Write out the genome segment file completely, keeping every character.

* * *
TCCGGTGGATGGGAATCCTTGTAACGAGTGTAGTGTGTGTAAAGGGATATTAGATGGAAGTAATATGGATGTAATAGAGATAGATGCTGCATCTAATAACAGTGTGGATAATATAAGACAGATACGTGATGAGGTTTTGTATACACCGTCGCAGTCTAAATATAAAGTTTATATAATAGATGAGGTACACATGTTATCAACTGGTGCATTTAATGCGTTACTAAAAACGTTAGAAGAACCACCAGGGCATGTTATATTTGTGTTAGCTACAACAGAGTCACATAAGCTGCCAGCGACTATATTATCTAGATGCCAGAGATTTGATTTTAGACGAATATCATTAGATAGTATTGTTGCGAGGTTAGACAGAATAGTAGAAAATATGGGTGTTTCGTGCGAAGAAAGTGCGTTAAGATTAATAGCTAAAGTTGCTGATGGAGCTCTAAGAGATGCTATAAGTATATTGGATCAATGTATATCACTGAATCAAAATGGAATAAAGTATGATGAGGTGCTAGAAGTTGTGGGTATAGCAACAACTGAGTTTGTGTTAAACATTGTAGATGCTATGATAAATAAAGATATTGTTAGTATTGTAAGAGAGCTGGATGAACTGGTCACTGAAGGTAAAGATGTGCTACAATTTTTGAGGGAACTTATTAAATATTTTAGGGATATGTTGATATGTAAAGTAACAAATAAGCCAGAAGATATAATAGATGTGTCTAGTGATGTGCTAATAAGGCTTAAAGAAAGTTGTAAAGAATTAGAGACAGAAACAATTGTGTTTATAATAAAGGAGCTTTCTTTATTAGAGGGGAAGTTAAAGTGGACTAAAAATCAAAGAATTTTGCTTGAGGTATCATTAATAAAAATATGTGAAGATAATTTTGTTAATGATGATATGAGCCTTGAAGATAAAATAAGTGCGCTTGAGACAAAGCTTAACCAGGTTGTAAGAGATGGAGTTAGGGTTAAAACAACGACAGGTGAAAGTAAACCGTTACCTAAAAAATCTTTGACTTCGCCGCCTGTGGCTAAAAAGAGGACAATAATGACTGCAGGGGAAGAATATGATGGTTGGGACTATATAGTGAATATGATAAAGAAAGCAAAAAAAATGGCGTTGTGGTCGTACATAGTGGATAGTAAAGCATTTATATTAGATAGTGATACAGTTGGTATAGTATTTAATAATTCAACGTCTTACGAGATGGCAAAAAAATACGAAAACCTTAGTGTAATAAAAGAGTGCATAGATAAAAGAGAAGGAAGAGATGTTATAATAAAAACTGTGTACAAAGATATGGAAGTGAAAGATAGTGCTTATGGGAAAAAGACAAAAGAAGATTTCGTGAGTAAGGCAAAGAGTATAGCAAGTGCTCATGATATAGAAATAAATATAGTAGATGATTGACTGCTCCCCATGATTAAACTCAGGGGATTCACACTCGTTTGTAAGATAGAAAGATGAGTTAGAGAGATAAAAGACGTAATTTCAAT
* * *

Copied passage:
TCCGGTGGATGGGAATCCTTGTAACGAGTGTAGTGTGTGTAAAGGGATATTAGATGGAAGTAATATGGATGTAATAGAGATAGATGCTGCATCTAATAACAGTGTGGATAATATAAGACAGATACGTGATGAGGTTTTGTATACACCGTCGCAGTCTAAATATAAAGTTTATATAATAGATGAGGTACACATGTTATCAACTGGTGCATTTAATGCGTTACTAAAAACGTTAGAAGAACCACCAGGGCATGTTATATTTGTGTTAGCTACAACAGAGTCACATAAGCTGCCAGCGACTATATTATCTAGATGCCAGAGATTTGATTTTAGACGAATATCATTAGATAGTATTGTTGCGAGGTTAGACAGAATAGTAGAAAATATGGGTGTTTCGTGCGAAGAAAGTGCGTTAAGATTAATAGCTAAAGTTGCTGATGGAGCTCTAAGAGATGCTATAAGTATATTGGATCAATGTATATCACTGAATCAAAATGGAATAAAGTATGATGAGGTGCTAGAAGTTGTGGGTATAGCAACAACTGAGTTTGTGTTAAACATTGTAGATGCTATGATAAATAAAGATATTGTTAGTATTGTAAGAGAGCTGGATGAACTGGTCACTGAAGGTAAAGATGTGCTACAATTTTTGAGGGAACTTATTAAATATTTTAGGGATATGTTGATATGTAAAGTAACAAATAAGCCAGAAGATATAATAGATGTGTCTAGTGATGTGCTAATAAGGCTTAAAGAAAGTTGTAAAGAATTAGAGACAGAAACAATTGTGTTTATAATAAAGGAGCTTTCTTTATTAGAGGGGAAGTTAAAGTGGACTAAAAATCAAAGAATTTTGCTTGAGGTATCATTAATAAAAATATGTGAAGATAATTTTGTTAATGATGATATGAGCCTTGAAGATAAAATAAGTGCGCTTGAGACAAAGCTTAACCAGGTTGTAAGAGATGGAGTTAGGGTTAAAACAACGACAGGTGAAAGTAAACCGTTACCTAAAAAATCTTTGACTTCGCCGCCTGTGGCTAAAAAGAGGACAATAATGACTGCAGGGGAAGAATATGATGGTTGGGACTATATAGTGAATATGATAAAGAAAGCAAAAAAAATGGCGTTGTGGTCGTACATAGTGGATAGTAAAGCATTTATATTAGATAGTGATACAGTTGGTATAGTATTTAATAATTCAACGTCTTACGAGATGGCAAAAAAATACGAAAACCTTAGTGTAATAAAAGAGTGCATAGATAAAAGAGAAGGAAGAGATGTTATAATAAAAACTGTGTACAAAGATATGGAAGTGAAAGATAGTGCTTATGGGAAAAAGACAAAAGAAGATTTCGTGAGTAAGGCAAAGAGTATAGCAAGTGCTCATGATATAGAAATAAATATAGTAGATGATTGACTGCTCCCCATGATTAAACTCAGGGGATTCACACTCGTTTGTAAGATAGAAAGATGAGTTAGAGAGATAAAAGACGTAATTTCAAT